S.O.S. HEATWAVE! How to protect your cats and dogs when the temperatures soar 

Dogs and cats are much more sensitive to heat than people, although it is our canine friends who are at greatest risk of heatstroke, because they do not have sweat glands to reduce the heat by sweating. They can only do so by panting, through the pads of their paws and the parts of the body that have less hair, like the belly.


8 August 2016


Cats, on the other hand, do sweat, although they do not do it all over their skin. They relieve the heat through the few sweat glands they have, located underneath the chin, in the lips, anus, and between the pads of their paws.

Temperature and time, a lethal cocktail

A dog’s body temperature fluctuates between 38-39ºC, while cats can survive temperatures above 50ºC without their lives being at risk.

The dangerous thing about heat stroke or hyperthermia is that it can destroy cats’ and dogs’ sugar and salt reserves, causing a collapse of their internal organs that can finish their life in a very short time. To give you an idea, the rise in temperature inside a car on a day with high heat and humidity can be 0.7°C per minute, i.e., more than 10°C in a quarter of an hour.


The breed of animal:

• Flat-nosed breeds such as the Bulldog, Pug, Persian Cats, Boxers or Pekinese dogs are at greater risk, because they have more difficulty breathing

• Animals with denser fur, such as the Siberian Husky, Bobtail, Samoyed or Chow-Chow.

• The age of the animal: the youngest and oldest are most at risk, as well as animals that are ill.

• Elevated temperature and humidity.

• Not having enough fresh water, or shade.

• Exposure time: if they are in an enclosed space or lack ventilation, such as the interior of a car, a balcony, a closed room or a transporter cage.

• Obesity: because their skin insulates more.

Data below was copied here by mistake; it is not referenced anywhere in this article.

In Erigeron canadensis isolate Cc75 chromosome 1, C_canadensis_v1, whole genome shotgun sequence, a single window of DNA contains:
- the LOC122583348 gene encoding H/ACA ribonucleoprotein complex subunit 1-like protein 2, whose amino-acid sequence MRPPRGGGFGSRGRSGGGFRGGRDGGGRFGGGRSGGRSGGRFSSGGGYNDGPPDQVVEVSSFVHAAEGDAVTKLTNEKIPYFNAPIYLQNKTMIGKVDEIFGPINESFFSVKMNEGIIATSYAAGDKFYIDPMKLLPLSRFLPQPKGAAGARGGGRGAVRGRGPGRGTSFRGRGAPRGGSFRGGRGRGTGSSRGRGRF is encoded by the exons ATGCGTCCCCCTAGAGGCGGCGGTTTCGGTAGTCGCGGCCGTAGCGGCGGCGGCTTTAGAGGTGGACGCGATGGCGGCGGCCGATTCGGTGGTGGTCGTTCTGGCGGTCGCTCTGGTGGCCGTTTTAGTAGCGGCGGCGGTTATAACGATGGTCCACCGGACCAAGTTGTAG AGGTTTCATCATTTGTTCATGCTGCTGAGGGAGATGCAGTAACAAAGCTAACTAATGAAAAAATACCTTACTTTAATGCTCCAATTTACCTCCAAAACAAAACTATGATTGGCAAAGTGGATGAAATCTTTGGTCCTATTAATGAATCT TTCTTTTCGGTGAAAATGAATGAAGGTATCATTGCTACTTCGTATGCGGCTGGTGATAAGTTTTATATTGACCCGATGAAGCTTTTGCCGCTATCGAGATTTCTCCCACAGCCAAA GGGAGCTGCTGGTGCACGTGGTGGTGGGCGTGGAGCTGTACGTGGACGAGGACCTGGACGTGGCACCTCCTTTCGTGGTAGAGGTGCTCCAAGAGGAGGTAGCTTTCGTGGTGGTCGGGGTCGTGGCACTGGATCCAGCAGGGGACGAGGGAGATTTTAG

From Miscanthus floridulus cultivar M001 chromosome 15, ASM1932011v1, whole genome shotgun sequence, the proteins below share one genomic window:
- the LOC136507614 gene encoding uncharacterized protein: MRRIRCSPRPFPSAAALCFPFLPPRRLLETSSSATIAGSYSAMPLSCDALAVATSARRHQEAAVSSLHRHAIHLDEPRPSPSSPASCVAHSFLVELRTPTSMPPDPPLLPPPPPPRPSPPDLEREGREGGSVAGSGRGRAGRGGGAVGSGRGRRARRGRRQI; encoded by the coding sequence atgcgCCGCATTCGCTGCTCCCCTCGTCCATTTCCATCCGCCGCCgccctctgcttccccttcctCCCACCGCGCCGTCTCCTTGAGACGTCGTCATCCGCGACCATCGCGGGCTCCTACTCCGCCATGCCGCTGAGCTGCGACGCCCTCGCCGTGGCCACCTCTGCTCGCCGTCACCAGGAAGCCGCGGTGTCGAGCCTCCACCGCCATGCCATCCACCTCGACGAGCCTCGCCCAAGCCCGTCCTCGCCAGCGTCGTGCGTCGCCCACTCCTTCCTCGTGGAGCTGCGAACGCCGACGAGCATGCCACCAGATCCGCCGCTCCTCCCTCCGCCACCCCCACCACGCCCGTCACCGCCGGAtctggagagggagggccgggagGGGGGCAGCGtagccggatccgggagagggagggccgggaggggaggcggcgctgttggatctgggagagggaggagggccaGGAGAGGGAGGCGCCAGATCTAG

• Hair colour: dark hair absorbs more heat.


• Apathy, not wanting to move.

• Dizziness, breathing with difficulty, gasping.

• Alteration in the colour of their gums or bluish skin due to lack of oxygenation of the blood.

• Muscle tremors and even vomiting and/or diarrhoea

• Tachycardia.

• The animal is staggering or losing balance.

The temperature increase inside a car on a hot, humid day can be as muchas 0,7ºC per minute. 


• Speed is of the essence, to save the life of your pet.

• The animal’s body heat must be lowered as quickly as possible to cool the blood that goes to the brain, avoiding possible brain damage, and to reduce the speed of their breathing:

• Put the pet in a cool place.

• Wet it with 'cool' water (never freezing because you could cause brain damage) until you regulate its breathing and then rub ice cubes around its nose, the sides of its neck, armpits, groin and abdomen.

• Never cover it with wet towels because the heat will be trapped instead of escaping.

• In order for the cold to take effect more quickly, you can use a fan.

• Give a little water to drink, in sips.

Take it to the vet when it has stabilised, for a thorough examination.


•  Do not take your dog for a walk at peak times (from 12 noon to 4 p.m.)

•  Feed your pet early in the morning, or late in the day.

•  Clean, fresh water is essential. A dog can survive without food, but if it loses more than 12% of the water in its body, it can die.

•  Air conditioning is also suitable for dogs.

•  If you are taking it anywhere by car, take ice, a couple of towels and water. Whenever you stop, wet the towel well and let the dog lie on top or put his legs on it (for the pads). You can rub the pads with an ice cube, and the bridge of the nose.